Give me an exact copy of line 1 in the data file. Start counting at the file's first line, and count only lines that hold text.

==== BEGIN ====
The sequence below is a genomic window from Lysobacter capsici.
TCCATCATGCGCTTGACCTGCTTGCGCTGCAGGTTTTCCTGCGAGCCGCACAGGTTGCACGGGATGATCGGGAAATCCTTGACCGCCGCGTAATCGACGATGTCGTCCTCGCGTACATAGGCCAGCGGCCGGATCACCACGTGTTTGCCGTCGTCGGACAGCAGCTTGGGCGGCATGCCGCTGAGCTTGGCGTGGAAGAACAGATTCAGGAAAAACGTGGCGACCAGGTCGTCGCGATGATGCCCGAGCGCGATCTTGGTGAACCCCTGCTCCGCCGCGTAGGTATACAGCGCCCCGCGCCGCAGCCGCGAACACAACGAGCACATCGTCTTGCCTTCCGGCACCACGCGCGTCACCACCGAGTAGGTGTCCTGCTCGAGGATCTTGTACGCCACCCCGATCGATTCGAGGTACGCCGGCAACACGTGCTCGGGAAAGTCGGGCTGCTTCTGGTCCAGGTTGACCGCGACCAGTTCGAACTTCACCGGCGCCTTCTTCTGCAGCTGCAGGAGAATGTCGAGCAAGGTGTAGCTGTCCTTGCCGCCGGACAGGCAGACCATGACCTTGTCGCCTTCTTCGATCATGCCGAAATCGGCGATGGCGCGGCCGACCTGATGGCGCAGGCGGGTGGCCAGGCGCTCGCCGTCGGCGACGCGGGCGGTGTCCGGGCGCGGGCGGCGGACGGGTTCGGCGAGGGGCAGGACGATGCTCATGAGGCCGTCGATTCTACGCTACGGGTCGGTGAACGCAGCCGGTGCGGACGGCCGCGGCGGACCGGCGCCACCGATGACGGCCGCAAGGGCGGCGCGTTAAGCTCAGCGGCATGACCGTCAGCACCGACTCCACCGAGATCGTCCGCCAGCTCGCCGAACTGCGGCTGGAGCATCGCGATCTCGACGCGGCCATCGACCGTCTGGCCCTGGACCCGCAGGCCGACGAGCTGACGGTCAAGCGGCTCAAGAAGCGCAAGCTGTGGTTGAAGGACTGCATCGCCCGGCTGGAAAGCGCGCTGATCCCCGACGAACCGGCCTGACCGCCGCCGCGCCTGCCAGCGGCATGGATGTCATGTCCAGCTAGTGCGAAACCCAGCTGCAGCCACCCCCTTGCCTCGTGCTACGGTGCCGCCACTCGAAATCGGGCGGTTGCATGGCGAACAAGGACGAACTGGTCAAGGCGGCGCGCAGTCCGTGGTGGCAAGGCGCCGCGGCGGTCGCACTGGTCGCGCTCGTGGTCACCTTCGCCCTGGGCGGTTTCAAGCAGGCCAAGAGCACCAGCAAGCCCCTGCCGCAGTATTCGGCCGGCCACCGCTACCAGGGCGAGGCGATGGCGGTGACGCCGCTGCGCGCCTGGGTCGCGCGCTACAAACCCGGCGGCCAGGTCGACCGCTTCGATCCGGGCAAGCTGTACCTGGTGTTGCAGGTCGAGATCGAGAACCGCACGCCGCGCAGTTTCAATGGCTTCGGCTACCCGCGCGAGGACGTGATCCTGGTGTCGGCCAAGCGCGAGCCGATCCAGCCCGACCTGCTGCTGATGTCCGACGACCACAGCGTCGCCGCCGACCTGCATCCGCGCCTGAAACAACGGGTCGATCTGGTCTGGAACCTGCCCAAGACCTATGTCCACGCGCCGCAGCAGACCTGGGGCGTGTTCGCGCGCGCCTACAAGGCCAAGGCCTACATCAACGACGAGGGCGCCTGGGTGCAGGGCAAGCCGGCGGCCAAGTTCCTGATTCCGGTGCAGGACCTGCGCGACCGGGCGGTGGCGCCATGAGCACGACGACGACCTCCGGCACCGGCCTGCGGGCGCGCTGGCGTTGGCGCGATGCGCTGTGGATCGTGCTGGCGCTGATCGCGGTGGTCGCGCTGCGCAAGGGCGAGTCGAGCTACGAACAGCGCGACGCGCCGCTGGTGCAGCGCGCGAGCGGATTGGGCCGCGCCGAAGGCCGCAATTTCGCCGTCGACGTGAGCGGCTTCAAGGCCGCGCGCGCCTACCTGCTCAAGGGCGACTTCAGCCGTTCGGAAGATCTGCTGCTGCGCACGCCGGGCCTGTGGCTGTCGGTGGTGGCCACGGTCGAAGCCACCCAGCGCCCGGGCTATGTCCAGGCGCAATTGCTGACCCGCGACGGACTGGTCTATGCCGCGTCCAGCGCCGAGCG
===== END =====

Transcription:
The sequence below is a genomic window from Lysobacter capsici.